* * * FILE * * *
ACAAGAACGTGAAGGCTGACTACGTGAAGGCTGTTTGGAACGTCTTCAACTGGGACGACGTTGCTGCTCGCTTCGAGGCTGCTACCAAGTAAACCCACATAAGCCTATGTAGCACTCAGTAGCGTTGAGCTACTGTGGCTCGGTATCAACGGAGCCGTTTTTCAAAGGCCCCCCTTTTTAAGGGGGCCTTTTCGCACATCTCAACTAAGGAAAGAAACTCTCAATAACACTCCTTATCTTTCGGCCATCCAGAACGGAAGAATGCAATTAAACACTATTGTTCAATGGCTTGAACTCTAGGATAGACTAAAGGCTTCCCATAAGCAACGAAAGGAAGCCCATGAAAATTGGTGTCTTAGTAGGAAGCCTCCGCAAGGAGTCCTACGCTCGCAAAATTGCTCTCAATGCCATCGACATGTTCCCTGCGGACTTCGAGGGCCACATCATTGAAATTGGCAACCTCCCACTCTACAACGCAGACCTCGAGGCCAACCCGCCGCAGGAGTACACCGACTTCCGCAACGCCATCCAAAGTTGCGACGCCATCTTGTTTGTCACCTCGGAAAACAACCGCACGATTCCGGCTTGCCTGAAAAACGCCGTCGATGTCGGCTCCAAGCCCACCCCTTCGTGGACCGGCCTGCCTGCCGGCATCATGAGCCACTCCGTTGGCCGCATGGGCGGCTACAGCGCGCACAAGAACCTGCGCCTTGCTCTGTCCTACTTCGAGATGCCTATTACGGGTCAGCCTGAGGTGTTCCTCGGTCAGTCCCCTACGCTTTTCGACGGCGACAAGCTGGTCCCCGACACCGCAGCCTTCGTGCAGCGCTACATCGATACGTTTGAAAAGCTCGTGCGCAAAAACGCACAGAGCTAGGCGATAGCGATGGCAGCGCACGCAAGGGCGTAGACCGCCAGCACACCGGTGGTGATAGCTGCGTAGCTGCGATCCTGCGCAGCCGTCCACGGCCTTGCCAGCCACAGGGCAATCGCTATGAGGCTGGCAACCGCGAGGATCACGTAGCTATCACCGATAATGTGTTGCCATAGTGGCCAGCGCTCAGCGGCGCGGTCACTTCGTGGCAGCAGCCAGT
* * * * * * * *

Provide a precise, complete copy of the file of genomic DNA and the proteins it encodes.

ACAAGAACGTGAAGGCTGACTACGTGAAGGCTGTTTGGAACGTCTTCAACTGGGACGACGTTGCTGCTCGCTTCGAGGCTGCTACCAAGTAAACCCACATAAGCCTATGTAGCACTCAGTAGCGTTGAGCTACTGTGGCTCGGTATCAACGGAGCCGTTTTTCAAAGGCCCCCCTTTTTAAGGGGGCCTTTTCGCACATCTCAACTAAGGAAAGAAACTCTCAATAACACTCCTTATCTTTCGGCCATCCAGAACGGAAGAATGCAATTAAACACTATTGTTCAATGGCTTGAACTCTAGGATAGACTAAAGGCTTCCCATAAGCAACGAAAGGAAGCCCATGAAAATTGGTGTCTTAGTAGGAAGCCTCCGCAAGGAGTCCTACGCTCGCAAAATTGCTCTCAATGCCATCGACATGTTCCCTGCGGACTTCGAGGGCCACATCATTGAAATTGGCAACCTCCCACTCTACAACGCAGACCTCGAGGCCAACCCGCCGCAGGAGTACACCGACTTCCGCAACGCCATCCAAAGTTGCGACGCCATCTTGTTTGTCACCTCGGAAAACAACCGCACGATTCCGGCTTGCCTGAAAAACGCCGTCGATGTCGGCTCCAAGCCCACCCCTTCGTGGACCGGCCTGCCTGCCGGCATCATGAGCCACTCCGTTGGCCGCATGGGCGGCTACAGCGCGCACAAGAACCTGCGCCTTGCTCTGTCCTACTTCGAGATGCCTATTACGGGTCAGCCTGAGGTGTTCCTCGGTCAGTCCCCTACGCTTTTCGACGGCGACAAGCTGGTCCCCGACACCGCAGCCTTCGTGCAGCGCTACATCGATACGTTTGAAAAGCTCGTGCGCAAAAACGCACAGAGCTAGGCGATAGCGATGGCAGCGCACGCAAGGGCGTAGACCGCCAGCACACCGGTGGTGATAGCTGCGTAGCTGCGATCCTGCGCAGCCGTCCACGGCCTTGCCAGCCACAGGGCAATCGCTATGAGGCTGGCAACCGCGAGGATCACGTAGCTATCACCGATAATGTGTTGCCATAGTGGCCAGCGCTCAGCGGCGCGGTCACTTCGTGGCAGCAGCCAGT